• (John 16:20-22) Verily, verily, I say unto you, That ye shall weep and lament, but the world shall rejoice: and ye shall be sorrowful, but your sorrow shall be turned into joy. A woman when she is in travail hath sorrow, because her hour is come: but as soon as she is delivered of the child, she remembereth no more the anguish, for joy that a man is born into the world. And ye now therefore have sorrow: but I will see you again, and your heart shall rejoice, and your joy no man taketh from you.
  • (Romans 2:4) Or despisest thou the riches of his goodness and forbearance and longsuffering; not knowing that the goodness of God leadeth thee to repentance?
  • (2 Corinthians 7:9-10) Now I rejoice, not that ye were made sorry, but that ye sorrowed to repentance: for ye were made sorry after a godly manner, that ye might receive damage by us in nothing. For godly sorrow worketh repentance to salvation not to be repented of: but the sorrow of the world worketh death.

God’s Friends—
In the Old Testament, the concept of friendship toward God referred to one with a perfect heart toward Him …and… a close spiritual relationship with Him.

  • In 2 Chronicles 20:7, Abraham was mentioned as God’s friend—it helped Jehoshaphat and the people of Judah and Jerusalem to trust the Lord to drive out the inhabitants of the land.
  • In James 2:23, Abraham believed God and it was imputed unto him for righteousness; it earned him the title—the Friend of God.
  • In James 2:24, we have a point of reference—by works a man is justified, and not by faith only. Abraham’s work of faith justified him.
  • In Genesis 22:12, Abraham’s faith was at work through obedience. He was convinced of God’s ability to restore his son’s life after the proposed sacrifice.

Jesus said, “Ye are my friends, if ye do whatsoever I command you.”
—John 15:14

Today’s Views of Anger—
In our society, a moment of anger have cost the lives of so many people:

  • wars have begun and continue;
  • social discriminations have continued;
  • racial differences have always been mishandled;
  • murder/suicide have been committed and increased;
  • classroom peers fight over irrelevant intimate relationships;
  • many students fight over other non-essential or juvenile matters;
  • many kill each other to prove their cowardice, wimpish, spoiled nature;
  • and the list is inexhaustible….

In each moment of anger there is constant violence with injuries or deaths.

But, when God is angry for a moment, He is NOT violent to any degree. Let’s strive to resemble His attitude—a moment of anger.

Morning: Etymology and Definitions in Scripture—
In the scriptures, ‘morning’ is linked with the compound root words ‘dawn’ (as the break of day), and ‘beef cattle’ (as used for plowing). Though ‘beef cattle’ is a peculiar noun for ‘morning’ to the Hebrew, the other root word ‘dawn’ is not.

Frequently, in narrative portions of the Old Testament, ‘morning’ denotes a time marker as in the expression, “Joshua rose early in the morning” (Joshua 3:1). Morning, when combined with evening may refer either to a full day (Genesis 1:5), or in phrases “from evening to morning” designate night time (Leviticus 24:3), or “from morning to evening” designate daytime (Exodus 18:13). Occasionally ‘morning’ refers to the ‘morrow’ … ‘tomorrow’ in English.

In Hebrew poetry, ‘morning’ is more often mentioned than evening. The voice of the worshiper will be heard in the morning, in praise (Psalm 59:16-17) or in petition (Psalm 88:13). The righteous are attentive to God in the morning through prayer and offerings (Psalm 5:3-4); by contrast the wicked are also active but with evil schemes (Micah 2:1; Isaiah 5:11).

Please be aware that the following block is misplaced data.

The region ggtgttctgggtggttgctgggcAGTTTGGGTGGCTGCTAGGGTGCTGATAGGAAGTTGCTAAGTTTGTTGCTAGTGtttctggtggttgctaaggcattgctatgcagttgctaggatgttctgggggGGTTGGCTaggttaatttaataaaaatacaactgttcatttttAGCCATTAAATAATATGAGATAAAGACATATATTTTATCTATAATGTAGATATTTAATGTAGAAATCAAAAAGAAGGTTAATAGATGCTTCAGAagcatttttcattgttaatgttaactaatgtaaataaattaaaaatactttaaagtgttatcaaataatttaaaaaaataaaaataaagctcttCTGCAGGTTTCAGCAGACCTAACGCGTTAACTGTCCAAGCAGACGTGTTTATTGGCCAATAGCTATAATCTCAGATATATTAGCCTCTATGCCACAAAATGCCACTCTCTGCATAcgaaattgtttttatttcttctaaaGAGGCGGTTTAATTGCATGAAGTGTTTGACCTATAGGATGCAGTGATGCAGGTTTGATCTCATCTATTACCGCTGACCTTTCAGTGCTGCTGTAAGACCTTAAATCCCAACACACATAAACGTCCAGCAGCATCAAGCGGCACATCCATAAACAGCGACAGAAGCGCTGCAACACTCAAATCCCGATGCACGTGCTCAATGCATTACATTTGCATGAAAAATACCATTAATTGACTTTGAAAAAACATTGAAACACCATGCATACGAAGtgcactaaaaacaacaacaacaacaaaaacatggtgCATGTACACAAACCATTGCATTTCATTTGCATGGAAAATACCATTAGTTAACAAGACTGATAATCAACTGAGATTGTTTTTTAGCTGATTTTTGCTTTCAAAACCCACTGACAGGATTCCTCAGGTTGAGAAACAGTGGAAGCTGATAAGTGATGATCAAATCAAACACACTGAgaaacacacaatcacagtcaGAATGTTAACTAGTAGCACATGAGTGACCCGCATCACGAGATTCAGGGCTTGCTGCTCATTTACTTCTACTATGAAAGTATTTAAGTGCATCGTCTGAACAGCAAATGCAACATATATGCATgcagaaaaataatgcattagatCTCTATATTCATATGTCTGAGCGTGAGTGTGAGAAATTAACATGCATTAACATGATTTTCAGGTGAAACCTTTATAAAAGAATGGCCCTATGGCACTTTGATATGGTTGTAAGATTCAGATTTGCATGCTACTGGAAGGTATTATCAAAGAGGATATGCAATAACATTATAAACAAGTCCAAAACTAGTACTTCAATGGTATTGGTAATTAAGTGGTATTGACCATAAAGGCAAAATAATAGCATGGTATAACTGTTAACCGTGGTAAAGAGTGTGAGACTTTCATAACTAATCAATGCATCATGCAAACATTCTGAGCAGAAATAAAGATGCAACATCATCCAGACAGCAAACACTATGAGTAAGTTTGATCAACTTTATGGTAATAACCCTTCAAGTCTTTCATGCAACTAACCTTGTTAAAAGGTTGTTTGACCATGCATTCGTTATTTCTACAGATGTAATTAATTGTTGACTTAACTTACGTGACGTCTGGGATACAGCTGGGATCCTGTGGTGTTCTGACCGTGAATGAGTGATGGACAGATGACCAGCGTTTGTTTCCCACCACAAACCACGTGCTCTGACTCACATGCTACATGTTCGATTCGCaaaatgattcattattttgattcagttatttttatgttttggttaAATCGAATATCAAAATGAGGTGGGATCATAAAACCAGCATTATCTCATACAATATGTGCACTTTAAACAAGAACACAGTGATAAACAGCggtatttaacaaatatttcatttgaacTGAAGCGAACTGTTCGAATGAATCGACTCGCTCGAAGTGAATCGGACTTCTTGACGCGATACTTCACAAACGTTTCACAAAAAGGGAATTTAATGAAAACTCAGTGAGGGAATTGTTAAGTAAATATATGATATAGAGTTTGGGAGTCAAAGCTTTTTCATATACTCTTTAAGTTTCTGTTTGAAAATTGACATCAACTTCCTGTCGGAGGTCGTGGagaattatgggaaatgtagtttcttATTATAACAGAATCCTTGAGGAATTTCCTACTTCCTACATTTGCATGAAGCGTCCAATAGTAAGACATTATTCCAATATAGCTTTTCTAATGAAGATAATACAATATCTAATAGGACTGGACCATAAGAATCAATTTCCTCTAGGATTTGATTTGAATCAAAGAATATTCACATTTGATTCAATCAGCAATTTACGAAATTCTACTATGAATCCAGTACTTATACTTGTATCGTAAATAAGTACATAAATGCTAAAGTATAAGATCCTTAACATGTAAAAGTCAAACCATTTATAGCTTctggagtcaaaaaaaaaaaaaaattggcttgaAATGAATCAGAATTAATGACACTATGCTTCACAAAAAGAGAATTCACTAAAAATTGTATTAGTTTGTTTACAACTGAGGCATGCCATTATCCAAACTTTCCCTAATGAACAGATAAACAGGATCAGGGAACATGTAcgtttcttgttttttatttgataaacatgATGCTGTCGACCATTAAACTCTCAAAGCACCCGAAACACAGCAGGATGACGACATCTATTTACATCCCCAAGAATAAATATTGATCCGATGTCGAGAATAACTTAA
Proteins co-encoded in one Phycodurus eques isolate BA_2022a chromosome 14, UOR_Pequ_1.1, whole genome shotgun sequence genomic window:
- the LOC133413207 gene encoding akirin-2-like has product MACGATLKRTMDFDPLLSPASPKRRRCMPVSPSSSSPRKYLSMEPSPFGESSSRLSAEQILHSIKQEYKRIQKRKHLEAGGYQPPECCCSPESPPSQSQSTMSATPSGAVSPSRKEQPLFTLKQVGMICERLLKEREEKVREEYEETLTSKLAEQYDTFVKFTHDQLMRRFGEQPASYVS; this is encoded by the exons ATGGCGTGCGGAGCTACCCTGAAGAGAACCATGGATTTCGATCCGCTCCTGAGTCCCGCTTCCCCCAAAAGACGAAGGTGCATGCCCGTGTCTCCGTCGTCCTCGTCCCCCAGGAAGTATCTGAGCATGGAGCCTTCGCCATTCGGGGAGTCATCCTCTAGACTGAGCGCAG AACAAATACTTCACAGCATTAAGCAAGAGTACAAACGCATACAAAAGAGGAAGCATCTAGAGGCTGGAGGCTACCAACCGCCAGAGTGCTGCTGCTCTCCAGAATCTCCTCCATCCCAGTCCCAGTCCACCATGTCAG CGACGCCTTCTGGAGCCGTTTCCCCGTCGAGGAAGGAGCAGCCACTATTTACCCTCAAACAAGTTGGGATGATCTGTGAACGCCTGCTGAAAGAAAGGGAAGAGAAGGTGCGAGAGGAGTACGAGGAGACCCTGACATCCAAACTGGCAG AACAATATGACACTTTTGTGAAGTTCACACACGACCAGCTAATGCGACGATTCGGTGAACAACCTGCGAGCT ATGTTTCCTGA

Morning may also denote ‘early’ or ‘promptly’ as in “God will help her right early” (literally “at the turning of morning” (Psalm 46:5; 90:14; 101:8)), etc. On the other hand, the Lord “will early destroy all wicked doers” (Psalm 101:8).

Another reference of the ‘morning’ is in the New Testament, “the inward man is renewed day by day” (2 Corinthians 4:16). There will be fresh degrees of spiritual strength available—with purity, and consolation first thing each morning for the believer.

We have learned that, early from God’s perspective is not only measured by the time of day, but also by the perfect time to respond and move on our behalf. Thus, ‘early’ from God’s perspective is at the exact right moment to move swiftly. He is eternal. He is also on the other side of the end of time. He literally waits for time to catch up to what He said! “The works were finished from the foundation of the world…”
—Hebrews 4:30

One insightful point of reference to help us is from the imagery in Isaiah 40:31. It refers to those who wait upon the Lord (i.e., those who wait ‘with’ the Lord) shall renew their strength. The idea is to understand what the will of the Lord is (Ephesians 5:17), then join Him, and wait with Him for time to catch up to what He said.

The following passages refers to the times God sets to help, defend, lift, release, or refresh His people:

  • (Psalm 46:5) God is in the midst of her; she shall not be moved: God shall help her, and that right early.
  • (Psalm 59:16) But I will sing of thy power; yea, I will sing aloud of thy mercy in the morning: for thou hast been my defence and refuge in the day of my trouble.
  • (Psalm 143:8) Cause me to hear thy lovingkindness in the morning; for in thee do I trust: cause me to know the way wherein I should walk; for I lift up my soul unto thee.
  • (Genesis 32:24) And Jacob was left alone; and there wrestled a man with him until the breaking of the day.
  • (Hosea 6:3) Then shall we know, if we follow on to know the LORD: his going forth is prepared as the morning; and he shall come unto us as the rain, as the latter and former rain unto the earth.

We will end our discussion here. But, consider the following question about the one ‘morning’ to come called—The Day of Judgment.

Do you strive (by faith) to be received of the Lord with joy in a raptured state, and to be with Him in His kingdom forever? If so, continue to press toward the mark!

By all means, please do not be sent away and cast into the lake of fire and brimstone because the Lord said:

  • He never knew you to obey His leadership;
  • He never knew you to be one of His disciples;
  • He never knew you to be baptized of the water;
  • He never knew you to be baptized into His Spirit;
  • He never knew you to love the brethren as He did;
  • He never knew you to dwell in your heart by faith….

How you live today and tonight will determine your eternal state … in the morning.

Better be sure you know (YOUR STATE) … before you go!

In Christ We Do Remain